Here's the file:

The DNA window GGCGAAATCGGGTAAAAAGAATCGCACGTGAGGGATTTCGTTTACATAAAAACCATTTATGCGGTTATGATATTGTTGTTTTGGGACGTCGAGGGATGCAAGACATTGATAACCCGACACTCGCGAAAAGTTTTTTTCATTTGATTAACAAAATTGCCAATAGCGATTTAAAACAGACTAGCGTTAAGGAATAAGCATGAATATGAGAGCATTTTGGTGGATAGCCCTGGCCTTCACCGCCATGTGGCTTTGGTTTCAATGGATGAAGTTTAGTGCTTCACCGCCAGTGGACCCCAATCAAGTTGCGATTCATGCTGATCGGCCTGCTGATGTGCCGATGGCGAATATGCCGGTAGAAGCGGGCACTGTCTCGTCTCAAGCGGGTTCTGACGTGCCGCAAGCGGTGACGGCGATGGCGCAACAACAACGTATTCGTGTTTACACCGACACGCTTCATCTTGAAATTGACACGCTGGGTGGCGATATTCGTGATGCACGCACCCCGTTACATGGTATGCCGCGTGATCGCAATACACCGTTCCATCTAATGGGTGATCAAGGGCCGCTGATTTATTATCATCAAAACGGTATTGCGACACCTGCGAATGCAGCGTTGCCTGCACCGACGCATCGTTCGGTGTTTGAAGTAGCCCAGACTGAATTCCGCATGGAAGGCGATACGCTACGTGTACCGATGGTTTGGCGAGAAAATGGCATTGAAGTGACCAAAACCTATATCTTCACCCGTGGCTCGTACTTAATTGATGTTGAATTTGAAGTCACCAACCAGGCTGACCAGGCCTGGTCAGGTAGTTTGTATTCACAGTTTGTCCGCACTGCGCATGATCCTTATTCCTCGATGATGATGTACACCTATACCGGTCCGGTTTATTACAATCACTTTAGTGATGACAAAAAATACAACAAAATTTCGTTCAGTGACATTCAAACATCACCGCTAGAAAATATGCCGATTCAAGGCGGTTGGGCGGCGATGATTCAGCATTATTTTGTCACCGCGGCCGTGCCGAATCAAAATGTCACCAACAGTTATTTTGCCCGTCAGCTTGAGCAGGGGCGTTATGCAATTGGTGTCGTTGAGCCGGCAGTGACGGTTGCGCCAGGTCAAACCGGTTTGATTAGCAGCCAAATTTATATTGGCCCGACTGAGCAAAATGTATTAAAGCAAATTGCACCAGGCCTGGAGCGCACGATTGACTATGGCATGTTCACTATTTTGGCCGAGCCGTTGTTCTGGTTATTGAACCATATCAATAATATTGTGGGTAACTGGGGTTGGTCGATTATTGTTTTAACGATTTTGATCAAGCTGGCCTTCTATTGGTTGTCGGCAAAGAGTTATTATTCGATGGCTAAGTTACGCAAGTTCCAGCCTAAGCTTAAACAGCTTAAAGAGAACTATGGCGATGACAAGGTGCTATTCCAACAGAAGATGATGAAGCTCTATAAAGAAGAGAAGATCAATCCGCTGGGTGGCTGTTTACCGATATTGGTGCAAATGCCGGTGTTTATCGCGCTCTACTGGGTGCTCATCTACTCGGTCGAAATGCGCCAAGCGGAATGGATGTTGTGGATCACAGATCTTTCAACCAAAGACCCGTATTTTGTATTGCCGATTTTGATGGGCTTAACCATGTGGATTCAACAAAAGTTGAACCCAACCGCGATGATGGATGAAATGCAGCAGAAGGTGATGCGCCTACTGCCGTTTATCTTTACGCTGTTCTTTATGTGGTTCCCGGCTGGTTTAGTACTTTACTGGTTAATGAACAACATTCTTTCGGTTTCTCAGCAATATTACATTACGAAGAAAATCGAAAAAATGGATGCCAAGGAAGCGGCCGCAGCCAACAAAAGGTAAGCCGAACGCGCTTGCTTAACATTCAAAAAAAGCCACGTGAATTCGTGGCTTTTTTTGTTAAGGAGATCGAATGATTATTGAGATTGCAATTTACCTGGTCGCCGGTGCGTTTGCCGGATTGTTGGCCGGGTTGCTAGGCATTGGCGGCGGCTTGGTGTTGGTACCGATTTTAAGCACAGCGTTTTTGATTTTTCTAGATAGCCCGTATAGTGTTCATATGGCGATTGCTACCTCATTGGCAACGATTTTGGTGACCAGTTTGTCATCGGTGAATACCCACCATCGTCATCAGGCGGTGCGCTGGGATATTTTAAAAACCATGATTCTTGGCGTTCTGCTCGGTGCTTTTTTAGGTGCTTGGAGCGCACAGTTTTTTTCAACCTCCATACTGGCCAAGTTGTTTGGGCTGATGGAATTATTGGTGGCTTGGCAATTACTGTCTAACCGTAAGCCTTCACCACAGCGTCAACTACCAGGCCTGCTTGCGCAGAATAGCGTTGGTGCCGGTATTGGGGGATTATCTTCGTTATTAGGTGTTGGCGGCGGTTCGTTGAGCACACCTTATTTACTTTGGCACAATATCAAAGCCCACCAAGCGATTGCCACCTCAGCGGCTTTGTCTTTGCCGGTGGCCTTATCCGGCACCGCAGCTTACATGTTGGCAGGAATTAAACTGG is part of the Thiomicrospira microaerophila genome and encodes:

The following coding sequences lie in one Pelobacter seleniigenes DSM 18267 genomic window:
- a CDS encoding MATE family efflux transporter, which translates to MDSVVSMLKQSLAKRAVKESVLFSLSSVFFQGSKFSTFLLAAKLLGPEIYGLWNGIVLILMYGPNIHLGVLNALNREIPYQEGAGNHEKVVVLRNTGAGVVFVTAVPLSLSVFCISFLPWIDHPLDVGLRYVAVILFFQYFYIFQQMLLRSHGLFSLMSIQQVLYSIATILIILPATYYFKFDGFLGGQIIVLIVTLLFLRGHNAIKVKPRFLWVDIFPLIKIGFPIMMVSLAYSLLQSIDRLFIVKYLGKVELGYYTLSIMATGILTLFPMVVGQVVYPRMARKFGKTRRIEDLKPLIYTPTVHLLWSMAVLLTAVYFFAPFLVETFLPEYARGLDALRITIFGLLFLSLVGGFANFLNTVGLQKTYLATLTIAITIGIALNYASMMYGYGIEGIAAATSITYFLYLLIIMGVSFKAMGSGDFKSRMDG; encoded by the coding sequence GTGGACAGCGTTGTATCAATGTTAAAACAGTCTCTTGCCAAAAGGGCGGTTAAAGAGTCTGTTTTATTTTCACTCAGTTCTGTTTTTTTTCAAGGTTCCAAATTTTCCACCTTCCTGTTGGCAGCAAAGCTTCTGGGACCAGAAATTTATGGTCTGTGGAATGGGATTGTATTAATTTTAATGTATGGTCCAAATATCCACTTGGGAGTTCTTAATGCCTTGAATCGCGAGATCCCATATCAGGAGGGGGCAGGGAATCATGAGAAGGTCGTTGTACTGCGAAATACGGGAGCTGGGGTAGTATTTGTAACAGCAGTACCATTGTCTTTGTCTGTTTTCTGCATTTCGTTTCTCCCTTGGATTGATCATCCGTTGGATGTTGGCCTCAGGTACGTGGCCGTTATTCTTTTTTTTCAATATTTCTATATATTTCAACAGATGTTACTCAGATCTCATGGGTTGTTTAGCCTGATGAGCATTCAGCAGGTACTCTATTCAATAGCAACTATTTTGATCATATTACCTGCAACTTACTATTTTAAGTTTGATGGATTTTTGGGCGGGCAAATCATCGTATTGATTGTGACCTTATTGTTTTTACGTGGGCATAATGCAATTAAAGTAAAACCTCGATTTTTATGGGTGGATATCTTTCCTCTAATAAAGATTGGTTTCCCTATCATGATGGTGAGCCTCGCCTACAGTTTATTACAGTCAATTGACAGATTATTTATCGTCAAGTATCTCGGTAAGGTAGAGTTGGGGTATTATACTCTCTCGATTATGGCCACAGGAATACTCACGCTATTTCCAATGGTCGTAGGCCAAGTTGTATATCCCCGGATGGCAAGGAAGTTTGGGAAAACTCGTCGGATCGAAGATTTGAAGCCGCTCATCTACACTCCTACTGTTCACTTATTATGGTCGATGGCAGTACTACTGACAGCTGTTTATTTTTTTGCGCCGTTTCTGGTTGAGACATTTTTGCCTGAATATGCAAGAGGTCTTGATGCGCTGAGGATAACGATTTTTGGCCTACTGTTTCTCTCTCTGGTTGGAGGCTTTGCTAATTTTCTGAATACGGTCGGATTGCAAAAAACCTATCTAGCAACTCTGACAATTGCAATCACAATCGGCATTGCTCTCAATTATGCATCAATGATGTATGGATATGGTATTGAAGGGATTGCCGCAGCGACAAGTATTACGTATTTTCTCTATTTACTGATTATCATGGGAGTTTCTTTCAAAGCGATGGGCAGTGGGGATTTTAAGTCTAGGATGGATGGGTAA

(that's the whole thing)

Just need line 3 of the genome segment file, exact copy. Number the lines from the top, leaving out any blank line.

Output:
- a CDS encoding MATE family efflux transporter, which translates to MDSVVSMLKQSLAKRAVKESVLFSLSSVFFQGSKFSTFLLAAKLLGPEIYGLWNGIVLILMYGPNIHLGVLNALNREIPYQEGAGNHEKVVVLRNTGAGVVFVTAVPLSLSVFCISFLPWIDHPLDVGLRYVAVILFFQYFYIFQQMLLRSHGLFSLMSIQQVLYSIATILIILPATYYFKFDGFLGGQIIVLIVTLLFLRGHNAIKVKPRFLWVDIFPLIKIGFPIMMVSLAYSLLQSIDRLFIVKYLGKVELGYYTLSIMATGILTLFPMVVGQVVYPRMARKFGKTRRIEDLKPLIYTPTVHLLWSMAVLLTAVYFFAPFLVETFLPEYARGLDALRITIFGLLFLSLVGGFANFLNTVGLQKTYLATLTIAITIGIALNYASMMYGYGIEGIAAATSITYFLYLLIIMGVSFKAMGSGDFKSRMDG; encoded by the coding sequence GTGGACAGCGTTGTATCAATGTTAAAACAGTCTCTTGCCAAAAGGGCGGTTAAAGAGTCTGTTTTATTTTCACTCAGTTCTGTTTTTTTTCAAGGTTCCAAATTTTCCACCTTCCTGTTGGCAGCAAAGCTTCTGGGACCAGAAATTTATGGTCTGTGGAATGGGATTGTATTAATTTTAATGTATGGTCCAAATATCCACTTGGGAGTTCTTAATGCCTTGAATCGCGAGATCCCATATCAGGAGGGGGCAGGGAATCATGAGAAGGTCGTTGTACTGCGAAATACGGGAGCTGGGGTAGTATTTGTAACAGCAGTACCATTGTCTTTGTCTGTTTTCTGCATTTCGTTTCTCCCTTGGATTGATCATCCGTTGGATGTTGGCCTCAGGTACGTGGCCGTTATTCTTTTTTTTCAATATTTCTATATATTTCAACAGATGTTACTCAGATCTCATGGGTTGTTTAGCCTGATGAGCATTCAGCAGGTACTCTATTCAATAGCAACTATTTTGATCATATTACCTGCAACTTACTATTTTAAGTTTGATGGATTTTTGGGCGGGCAAATCATCGTATTGATTGTGACCTTATTGTTTTTACGTGGGCATAATGCAATTAAAGTAAAACCTCGATTTTTATGGGTGGATATCTTTCCTCTAATAAAGATTGGTTTCCCTATCATGATGGTGAGCCTCGCCTACAGTTTATTACAGTCAATTGACAGATTATTTATCGTCAAGTATCTCGGTAAGGTAGAGTTGGGGTATTATACTCTCTCGATTATGGCCACAGGAATACTCACGCTATTTCCAATGGTCGTAGGCCAAGTTGTATATCCCCGGATGGCAAGGAAGTTTGGGAAAACTCGTCGGATCGAAGATTTGAAGCCGCTCATCTACACTCCTACTGTTCACTTATTATGGTCGATGGCAGTACTACTGACAGCTGTTTATTTTTTTGCGCCGTTTCTGGTTGAGACATTTTTGCCTGAATATGCAAGAGGTCTTGATGCGCTGAGGATAACGATTTTTGGCCTACTGTTTCTCTCTCTGGTTGGAGGCTTTGCTAATTTTCTGAATACGGTCGGATTGCAAAAAACCTATCTAGCAACTCTGACAATTGCAATCACAATCGGCATTGCTCTCAATTATGCATCAATGATGTATGGATATGGTATTGAAGGGATTGCCGCAGCGACAAGTATTACGTATTTTCTCTATTTACTGATTATCATGGGAGTTTCTTTCAAAGCGATGGGCAGTGGGGATTTTAAGTCTAGGATGGATGGGTAA